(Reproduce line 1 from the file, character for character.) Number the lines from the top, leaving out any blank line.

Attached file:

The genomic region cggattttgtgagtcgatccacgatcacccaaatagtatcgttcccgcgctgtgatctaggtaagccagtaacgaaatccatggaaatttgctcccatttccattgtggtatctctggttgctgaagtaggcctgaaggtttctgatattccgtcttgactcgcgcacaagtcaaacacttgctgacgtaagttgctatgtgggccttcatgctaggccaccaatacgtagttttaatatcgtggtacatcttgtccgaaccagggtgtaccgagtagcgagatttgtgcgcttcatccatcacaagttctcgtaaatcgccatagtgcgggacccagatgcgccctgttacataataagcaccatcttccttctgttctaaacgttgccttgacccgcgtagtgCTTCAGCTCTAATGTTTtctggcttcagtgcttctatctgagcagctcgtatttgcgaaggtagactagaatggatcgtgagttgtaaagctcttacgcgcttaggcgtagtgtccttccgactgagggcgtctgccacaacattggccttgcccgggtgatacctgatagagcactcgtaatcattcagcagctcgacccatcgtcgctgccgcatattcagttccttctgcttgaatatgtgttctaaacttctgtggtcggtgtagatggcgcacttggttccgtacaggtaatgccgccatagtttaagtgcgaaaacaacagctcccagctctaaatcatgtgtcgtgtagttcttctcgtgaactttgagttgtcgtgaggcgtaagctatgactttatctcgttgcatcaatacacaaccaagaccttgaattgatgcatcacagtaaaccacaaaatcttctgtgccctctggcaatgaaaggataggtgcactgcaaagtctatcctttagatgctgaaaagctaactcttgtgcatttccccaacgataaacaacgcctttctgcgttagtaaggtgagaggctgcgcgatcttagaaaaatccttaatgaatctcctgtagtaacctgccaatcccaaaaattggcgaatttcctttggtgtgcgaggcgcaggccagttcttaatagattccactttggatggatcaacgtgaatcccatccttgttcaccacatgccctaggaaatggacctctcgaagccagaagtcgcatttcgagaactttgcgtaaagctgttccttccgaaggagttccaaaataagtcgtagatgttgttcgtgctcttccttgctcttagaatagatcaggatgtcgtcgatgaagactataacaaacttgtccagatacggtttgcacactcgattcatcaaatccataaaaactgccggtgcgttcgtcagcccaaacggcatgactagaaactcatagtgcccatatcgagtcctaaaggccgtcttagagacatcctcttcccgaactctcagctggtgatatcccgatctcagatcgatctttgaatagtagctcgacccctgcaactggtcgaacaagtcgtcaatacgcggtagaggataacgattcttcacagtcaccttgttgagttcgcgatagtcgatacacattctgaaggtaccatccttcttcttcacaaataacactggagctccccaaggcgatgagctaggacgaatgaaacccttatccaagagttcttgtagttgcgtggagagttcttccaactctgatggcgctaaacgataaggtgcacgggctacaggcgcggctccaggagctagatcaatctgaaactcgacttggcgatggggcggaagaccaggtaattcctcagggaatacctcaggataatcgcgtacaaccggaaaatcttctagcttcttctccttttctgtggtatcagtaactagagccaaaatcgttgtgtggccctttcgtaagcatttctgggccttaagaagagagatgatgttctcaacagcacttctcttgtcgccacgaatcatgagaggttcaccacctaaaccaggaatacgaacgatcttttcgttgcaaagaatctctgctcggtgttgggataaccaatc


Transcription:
The genomic region cggattttgtgagtcgatccacgatcacccaaatagtatcgttcccgcgctgtgatctaggtaagccagtaacgaaatccatggaaatttgctcccatttccattgtggtatctctggttgctgaagtaggcctgaaggtttctgatattccgtcttgactcgcgcacaagtcaaacacttgctgacgtaagttgctatgtgggccttcatgctaggccaccaatacgtagttttaatatcgtggtacatcttgtccgaaccagggtgtaccgagtagcgagatttgtgcgcttcatccatcacaagttctcgtaaatcgccatagtgcgggacccagatgcgccctgttacataataagcaccatcttccttctgttctaaacgttgccttgacccgcgtagtgCTTCAGCTCTAATGTTTtctggcttcagtgcttctatctgagcagctcgtatttgcgaaggtagactagaatggatcgtgagttgtaaagctcttacgcgcttaggcgtagtgtccttccgactgagggcgtctgccacaacattggccttgcccgggtgatacctgatagagcactcgtaatcattcagcagctcgacccatcgtcgctgccgcatattcagttccttctgcttgaatatgtgttctaaacttctgtggtcggtgtagatggcgcacttggttccgtacaggtaatgccgccatagtttaagtgcgaaaacaacagctcccagctctaaatcatgtgtcgtgtagttcttctcgtgaactttgagttgtcgtgaggcgtaagctatgactttatctcgttgcatcaatacacaaccaagaccttgaattgatgcatcacagtaaaccacaaaatcttctgtgccctctggcaatgaaaggataggtgcactgcaaagtctatcctttagatgctgaaaagctaactcttgtgcatttccccaacgataaacaacgcctttctgcgttagtaaggtgagaggctgcgcgatcttagaaaaatccttaatgaatctcctgtagtaacctgccaatcccaaaaattggcgaatttcctttggtgtgcgaggcgcaggccagttcttaatagattccactttggatggatcaacgtgaatcccatccttgttcaccacatgccctaggaaatggacctctcgaagccagaagtcgcatttcgagaactttgcgtaaagctgttccttccgaaggagttccaaaataagtcgtagatgttgttcgtgctcttccttgctcttagaatagatcaggatgtcgtcgatgaagactataacaaacttgtccagatacggtttgcacactcgattcatcaaatccataaaaactgccggtgcgttcgtcagcccaaacggcatgactagaaactcatagtgcccatatcgagtcctaaaggccgtcttagagacatcctcttcccgaactctcagctggtgatatcccgatctcagatcgatctttgaatagtagctcgacccctgcaactggtcgaacaagtcgtcaatacgcggtagaggataacgattcttcacagtcaccttgttgagttcgcgatagtcgatacacattctgaaggtaccatccttcttcttcacaaataacactggagctccccaaggcgatgagctaggacgaatgaaacccttatccaagagttcttgtagttgcgtggagagttcttccaactctgatggcgctaaacgataaggtgcacgggctacaggcgcggctccaggagctagatcaatctgaaactcgacttggcgatggggcggaagaccaggtaattcctcagggaatacctcaggataatcgcgtacaaccggaaaatcttctagcttcttctccttttctgtggtatcagtaactagagccaaaatcgttgtgtggccctttcgtaagcatttctgggccttaagaagagagatgatgttctcaacagcacttctcttgtcgccacgaatcatgagaggttcaccacctaaaccaggaatacgaacgatcttttcgttgcaaagaatctctgctcggtgttgggataaccaatc